Beautiful pieces of statuary were effectively placed throughout the grounds. Probably none of these was more admired than the wall fountain in the patio, the work of the famous Carmel artist, Jo Mora. On it was inscribed a poem penned by the owner, explaining the meaning of the name, Montalvo:

California poem by James D Phelan, from Villa Montalvo
California poem by James D Phelan, from Villa Montalvo

Ordoñez De Montalvo’s
Did he not see
In Fantasy
Our California grow
Out of old Spain
Conferred her name
Her gold?
A paradise
For eager eyes
His dream came true
For me and you

Ordoñez de Montalvo was a 16th century writer, who used the name California in his novel Las Sergas de Esplandian. He described an island of marvelous riches, a kingdom of the Amazons, valiant women warriors who rode to war mounted on griffins. The name of this wonderful island was California and it was located “at the right hand of the Indies… very close to the Terrestrial Paradise.” …

… The account of the origin of the name of his native state was favorite story with James D. Phelan. So it was not strange that he honored its author by naming his new home, Montalvo.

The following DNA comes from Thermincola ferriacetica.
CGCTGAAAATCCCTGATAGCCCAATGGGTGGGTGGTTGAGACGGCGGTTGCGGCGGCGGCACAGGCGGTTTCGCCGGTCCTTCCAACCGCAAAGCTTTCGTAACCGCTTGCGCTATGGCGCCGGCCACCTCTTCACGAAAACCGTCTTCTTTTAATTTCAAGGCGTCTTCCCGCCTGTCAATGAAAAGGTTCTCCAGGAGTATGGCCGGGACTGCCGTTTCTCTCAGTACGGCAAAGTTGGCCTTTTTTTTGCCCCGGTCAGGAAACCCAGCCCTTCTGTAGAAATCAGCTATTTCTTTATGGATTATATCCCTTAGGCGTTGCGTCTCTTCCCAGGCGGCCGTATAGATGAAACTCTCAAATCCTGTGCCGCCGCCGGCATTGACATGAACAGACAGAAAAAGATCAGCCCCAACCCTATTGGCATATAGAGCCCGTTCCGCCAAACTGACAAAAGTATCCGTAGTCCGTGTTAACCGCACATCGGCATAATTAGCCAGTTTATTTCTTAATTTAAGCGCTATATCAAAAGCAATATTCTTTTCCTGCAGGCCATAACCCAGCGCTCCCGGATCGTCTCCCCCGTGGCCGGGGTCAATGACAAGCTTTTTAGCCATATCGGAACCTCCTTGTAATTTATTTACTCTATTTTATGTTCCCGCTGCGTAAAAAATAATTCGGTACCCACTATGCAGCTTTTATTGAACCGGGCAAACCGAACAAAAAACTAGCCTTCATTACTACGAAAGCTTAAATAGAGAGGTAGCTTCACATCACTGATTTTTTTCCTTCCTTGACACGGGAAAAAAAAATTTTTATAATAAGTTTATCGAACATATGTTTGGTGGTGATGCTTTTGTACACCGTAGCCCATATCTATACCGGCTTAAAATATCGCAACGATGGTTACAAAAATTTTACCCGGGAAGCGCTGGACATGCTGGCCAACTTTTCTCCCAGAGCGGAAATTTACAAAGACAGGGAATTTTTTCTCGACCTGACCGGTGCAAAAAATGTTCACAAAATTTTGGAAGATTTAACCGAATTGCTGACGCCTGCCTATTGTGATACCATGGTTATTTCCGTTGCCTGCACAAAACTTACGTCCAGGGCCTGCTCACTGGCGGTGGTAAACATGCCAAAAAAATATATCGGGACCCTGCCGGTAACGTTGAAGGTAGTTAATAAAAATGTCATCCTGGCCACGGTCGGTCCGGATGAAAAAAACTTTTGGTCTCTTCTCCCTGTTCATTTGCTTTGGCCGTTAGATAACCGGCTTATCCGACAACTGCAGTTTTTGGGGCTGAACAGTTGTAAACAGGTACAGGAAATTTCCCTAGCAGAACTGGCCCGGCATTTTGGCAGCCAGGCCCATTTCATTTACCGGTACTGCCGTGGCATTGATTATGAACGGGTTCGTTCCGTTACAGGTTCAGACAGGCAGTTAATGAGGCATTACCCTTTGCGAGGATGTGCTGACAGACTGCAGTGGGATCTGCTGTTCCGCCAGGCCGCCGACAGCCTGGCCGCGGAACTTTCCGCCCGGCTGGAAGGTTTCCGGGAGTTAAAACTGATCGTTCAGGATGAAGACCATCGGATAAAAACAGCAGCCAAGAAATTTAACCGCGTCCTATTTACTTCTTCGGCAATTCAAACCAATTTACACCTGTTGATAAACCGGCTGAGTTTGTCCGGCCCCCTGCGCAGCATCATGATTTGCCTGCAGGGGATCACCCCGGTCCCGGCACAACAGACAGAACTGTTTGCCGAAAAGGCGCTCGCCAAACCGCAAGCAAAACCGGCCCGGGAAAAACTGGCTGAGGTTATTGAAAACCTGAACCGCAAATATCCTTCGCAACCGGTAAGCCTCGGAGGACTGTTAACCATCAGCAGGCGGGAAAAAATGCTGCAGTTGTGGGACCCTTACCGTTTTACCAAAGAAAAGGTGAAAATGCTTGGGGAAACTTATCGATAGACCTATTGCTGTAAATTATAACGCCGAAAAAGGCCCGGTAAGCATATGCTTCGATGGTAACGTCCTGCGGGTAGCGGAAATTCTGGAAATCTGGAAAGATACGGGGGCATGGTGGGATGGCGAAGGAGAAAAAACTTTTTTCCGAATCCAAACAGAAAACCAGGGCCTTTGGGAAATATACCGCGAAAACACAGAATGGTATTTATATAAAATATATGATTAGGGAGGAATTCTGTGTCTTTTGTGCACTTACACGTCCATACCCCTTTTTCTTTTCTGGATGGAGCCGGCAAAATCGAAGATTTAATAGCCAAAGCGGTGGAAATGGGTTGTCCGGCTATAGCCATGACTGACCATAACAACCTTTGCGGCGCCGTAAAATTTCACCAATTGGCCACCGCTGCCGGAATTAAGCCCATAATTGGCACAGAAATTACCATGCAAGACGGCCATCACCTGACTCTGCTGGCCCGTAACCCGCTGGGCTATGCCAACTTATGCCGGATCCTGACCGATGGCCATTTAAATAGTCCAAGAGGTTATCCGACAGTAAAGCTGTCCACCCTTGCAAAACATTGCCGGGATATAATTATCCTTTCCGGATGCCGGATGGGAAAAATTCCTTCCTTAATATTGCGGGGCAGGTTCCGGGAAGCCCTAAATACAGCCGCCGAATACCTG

Handstand on the Montalvo estate above Silicon Valley
Handstand on the Montalvo estate above Silicon Valley
The grounds of the Villa Montalvo include the main house and several gardens, as well as a large patch of forested mountainside above the house, where there are hiking trails through the redwood trees up to a view point that looks down on Silicon Valley.

From here, you can see that Silicon Valley is actually a valley. You can regard in one huge panorama the flatlands below, the wide valley that contains Mountain View (home of Google), Cupertino (home of Apple) and Palo Alto (home of Stanford University and Facebook). High up on the cool mountain, you can marvel at the ambitions of the people who call California their home.

Quoting again from Florence R. Cunningham’s book:

The natural beauties of the area were probably never better described than in a legal decision rendered by San Fransisco Superior Court Judge Edward Molkenbur in July 1951, when he said:

“The land at Montalvo, etched by nature itself, is exquisite and something one dreams of or sees in the paintings of creative artists…

Redwood forest
Redwood forest
There it lies, just outside Saratoga at the base of the mountains, with its gently rolling slopes, its redwoods ans other virgin trees, its canyon with magnificent trails, its natural springs, ferns and shrubbery, and to complete the picture, a rippling creek gently flowing through the grounds”.